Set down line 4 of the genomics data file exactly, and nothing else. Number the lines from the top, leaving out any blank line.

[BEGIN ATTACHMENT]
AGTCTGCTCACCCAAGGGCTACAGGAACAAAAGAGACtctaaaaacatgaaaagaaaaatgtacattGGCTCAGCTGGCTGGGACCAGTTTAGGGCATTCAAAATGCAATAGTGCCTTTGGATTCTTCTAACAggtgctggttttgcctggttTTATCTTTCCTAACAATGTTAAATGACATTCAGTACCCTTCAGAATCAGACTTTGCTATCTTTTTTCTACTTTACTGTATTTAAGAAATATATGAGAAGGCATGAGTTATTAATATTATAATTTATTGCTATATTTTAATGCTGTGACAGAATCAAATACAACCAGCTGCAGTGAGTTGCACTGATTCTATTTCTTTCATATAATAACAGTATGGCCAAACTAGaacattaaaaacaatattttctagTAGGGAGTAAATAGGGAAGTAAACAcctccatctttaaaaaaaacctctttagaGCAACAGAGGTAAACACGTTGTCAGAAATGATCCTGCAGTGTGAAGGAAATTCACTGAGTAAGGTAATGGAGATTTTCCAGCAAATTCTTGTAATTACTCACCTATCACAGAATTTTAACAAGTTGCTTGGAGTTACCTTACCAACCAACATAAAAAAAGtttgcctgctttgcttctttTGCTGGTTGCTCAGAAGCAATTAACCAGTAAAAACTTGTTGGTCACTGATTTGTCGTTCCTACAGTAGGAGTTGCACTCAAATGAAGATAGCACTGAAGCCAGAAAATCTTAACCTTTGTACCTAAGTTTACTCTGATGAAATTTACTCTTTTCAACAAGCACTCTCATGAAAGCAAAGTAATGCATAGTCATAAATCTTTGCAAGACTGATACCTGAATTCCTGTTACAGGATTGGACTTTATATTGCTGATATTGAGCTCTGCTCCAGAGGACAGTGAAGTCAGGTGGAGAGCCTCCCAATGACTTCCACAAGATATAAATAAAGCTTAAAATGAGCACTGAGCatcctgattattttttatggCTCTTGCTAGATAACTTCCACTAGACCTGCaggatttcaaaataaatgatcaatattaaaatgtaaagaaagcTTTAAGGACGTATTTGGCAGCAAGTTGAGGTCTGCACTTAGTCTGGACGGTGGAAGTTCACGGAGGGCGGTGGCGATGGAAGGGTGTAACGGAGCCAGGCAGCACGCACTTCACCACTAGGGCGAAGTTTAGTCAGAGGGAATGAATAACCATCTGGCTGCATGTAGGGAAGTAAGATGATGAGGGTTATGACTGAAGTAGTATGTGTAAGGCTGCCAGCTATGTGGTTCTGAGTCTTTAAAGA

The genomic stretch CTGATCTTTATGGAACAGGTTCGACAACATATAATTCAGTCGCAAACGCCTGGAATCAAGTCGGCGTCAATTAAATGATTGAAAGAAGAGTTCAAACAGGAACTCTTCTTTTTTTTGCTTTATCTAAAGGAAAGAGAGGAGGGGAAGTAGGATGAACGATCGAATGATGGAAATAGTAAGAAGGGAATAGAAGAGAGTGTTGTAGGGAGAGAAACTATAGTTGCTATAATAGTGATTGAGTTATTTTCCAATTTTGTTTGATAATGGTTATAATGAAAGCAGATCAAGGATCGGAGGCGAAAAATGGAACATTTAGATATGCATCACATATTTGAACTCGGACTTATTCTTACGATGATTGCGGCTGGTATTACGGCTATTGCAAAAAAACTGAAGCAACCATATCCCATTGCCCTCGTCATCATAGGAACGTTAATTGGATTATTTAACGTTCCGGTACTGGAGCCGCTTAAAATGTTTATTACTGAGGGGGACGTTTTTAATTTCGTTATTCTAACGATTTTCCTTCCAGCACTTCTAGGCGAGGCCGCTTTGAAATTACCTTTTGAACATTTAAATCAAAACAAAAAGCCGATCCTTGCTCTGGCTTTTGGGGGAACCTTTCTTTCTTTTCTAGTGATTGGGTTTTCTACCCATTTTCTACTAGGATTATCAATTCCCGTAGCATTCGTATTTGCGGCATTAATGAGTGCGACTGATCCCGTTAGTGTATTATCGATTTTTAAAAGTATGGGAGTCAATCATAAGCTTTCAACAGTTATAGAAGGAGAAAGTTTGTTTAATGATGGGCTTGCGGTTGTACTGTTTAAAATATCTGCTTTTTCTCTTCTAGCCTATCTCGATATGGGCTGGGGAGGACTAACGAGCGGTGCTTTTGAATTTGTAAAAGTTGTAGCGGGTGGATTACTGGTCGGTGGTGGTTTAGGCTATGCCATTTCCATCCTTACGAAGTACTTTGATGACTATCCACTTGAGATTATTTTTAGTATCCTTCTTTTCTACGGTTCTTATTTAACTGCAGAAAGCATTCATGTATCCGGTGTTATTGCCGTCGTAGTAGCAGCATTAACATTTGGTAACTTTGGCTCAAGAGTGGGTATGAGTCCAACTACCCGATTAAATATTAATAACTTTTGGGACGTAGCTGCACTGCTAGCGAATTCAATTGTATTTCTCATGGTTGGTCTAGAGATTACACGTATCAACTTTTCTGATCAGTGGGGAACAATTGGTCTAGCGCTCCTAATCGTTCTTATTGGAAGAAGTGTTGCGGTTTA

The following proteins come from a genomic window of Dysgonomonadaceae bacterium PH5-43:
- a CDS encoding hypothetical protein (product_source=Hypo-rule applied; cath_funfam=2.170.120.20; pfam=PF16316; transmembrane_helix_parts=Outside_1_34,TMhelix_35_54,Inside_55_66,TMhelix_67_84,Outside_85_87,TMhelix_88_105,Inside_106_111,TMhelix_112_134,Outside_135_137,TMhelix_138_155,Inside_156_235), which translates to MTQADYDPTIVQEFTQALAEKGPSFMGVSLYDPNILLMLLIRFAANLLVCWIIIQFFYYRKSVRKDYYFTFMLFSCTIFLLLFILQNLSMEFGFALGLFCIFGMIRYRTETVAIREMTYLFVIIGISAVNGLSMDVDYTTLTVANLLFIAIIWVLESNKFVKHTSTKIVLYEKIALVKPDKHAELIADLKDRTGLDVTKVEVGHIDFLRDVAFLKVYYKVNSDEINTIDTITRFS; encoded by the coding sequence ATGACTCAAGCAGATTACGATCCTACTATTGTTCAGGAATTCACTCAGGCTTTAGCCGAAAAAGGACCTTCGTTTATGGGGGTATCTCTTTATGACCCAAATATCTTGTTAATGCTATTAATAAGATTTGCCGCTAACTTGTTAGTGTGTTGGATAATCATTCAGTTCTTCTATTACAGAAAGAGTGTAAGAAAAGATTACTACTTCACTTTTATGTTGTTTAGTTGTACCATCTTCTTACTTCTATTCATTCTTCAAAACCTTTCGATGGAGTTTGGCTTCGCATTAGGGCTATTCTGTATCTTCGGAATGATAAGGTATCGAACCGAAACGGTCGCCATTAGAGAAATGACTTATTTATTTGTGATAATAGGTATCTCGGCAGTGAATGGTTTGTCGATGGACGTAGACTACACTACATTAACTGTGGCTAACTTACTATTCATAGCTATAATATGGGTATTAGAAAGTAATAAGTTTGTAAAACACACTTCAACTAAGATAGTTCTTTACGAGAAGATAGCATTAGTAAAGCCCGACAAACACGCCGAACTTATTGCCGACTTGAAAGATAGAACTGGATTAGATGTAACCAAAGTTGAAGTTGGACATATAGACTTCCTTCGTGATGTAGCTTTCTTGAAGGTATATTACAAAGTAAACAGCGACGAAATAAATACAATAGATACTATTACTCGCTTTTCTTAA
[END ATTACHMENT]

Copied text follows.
- a CDS encoding hypothetical protein (product_source=Hypo-rule applied; cath_funfam=2.170.120.20; pfam=PF16316; transmembrane_helix_parts=Outside_1_34,TMhelix_35_54,Inside_55_66,TMhelix_67_84,Outside_85_87,TMhelix_88_105,Inside_106_111,TMhelix_112_134,Outside_135_137,TMhelix_138_155,Inside_156_235), which translates to MTQADYDPTIVQEFTQALAEKGPSFMGVSLYDPNILLMLLIRFAANLLVCWIIIQFFYYRKSVRKDYYFTFMLFSCTIFLLLFILQNLSMEFGFALGLFCIFGMIRYRTETVAIREMTYLFVIIGISAVNGLSMDVDYTTLTVANLLFIAIIWVLESNKFVKHTSTKIVLYEKIALVKPDKHAELIADLKDRTGLDVTKVEVGHIDFLRDVAFLKVYYKVNSDEINTIDTITRFS; encoded by the coding sequence ATGACTCAAGCAGATTACGATCCTACTATTGTTCAGGAATTCACTCAGGCTTTAGCCGAAAAAGGACCTTCGTTTATGGGGGTATCTCTTTATGACCCAAATATCTTGTTAATGCTATTAATAAGATTTGCCGCTAACTTGTTAGTGTGTTGGATAATCATTCAGTTCTTCTATTACAGAAAGAGTGTAAGAAAAGATTACTACTTCACTTTTATGTTGTTTAGTTGTACCATCTTCTTACTTCTATTCATTCTTCAAAACCTTTCGATGGAGTTTGGCTTCGCATTAGGGCTATTCTGTATCTTCGGAATGATAAGGTATCGAACCGAAACGGTCGCCATTAGAGAAATGACTTATTTATTTGTGATAATAGGTATCTCGGCAGTGAATGGTTTGTCGATGGACGTAGACTACACTACATTAACTGTGGCTAACTTACTATTCATAGCTATAATATGGGTATTAGAAAGTAATAAGTTTGTAAAACACACTTCAACTAAGATAGTTCTTTACGAGAAGATAGCATTAGTAAAGCCCGACAAACACGCCGAACTTATTGCCGACTTGAAAGATAGAACTGGATTAGATGTAACCAAAGTTGAAGTTGGACATATAGACTTCCTTCGTGATGTAGCTTTCTTGAAGGTATATTACAAAGTAAACAGCGACGAAATAAATACAATAGATACTATTACTCGCTTTTCTTAA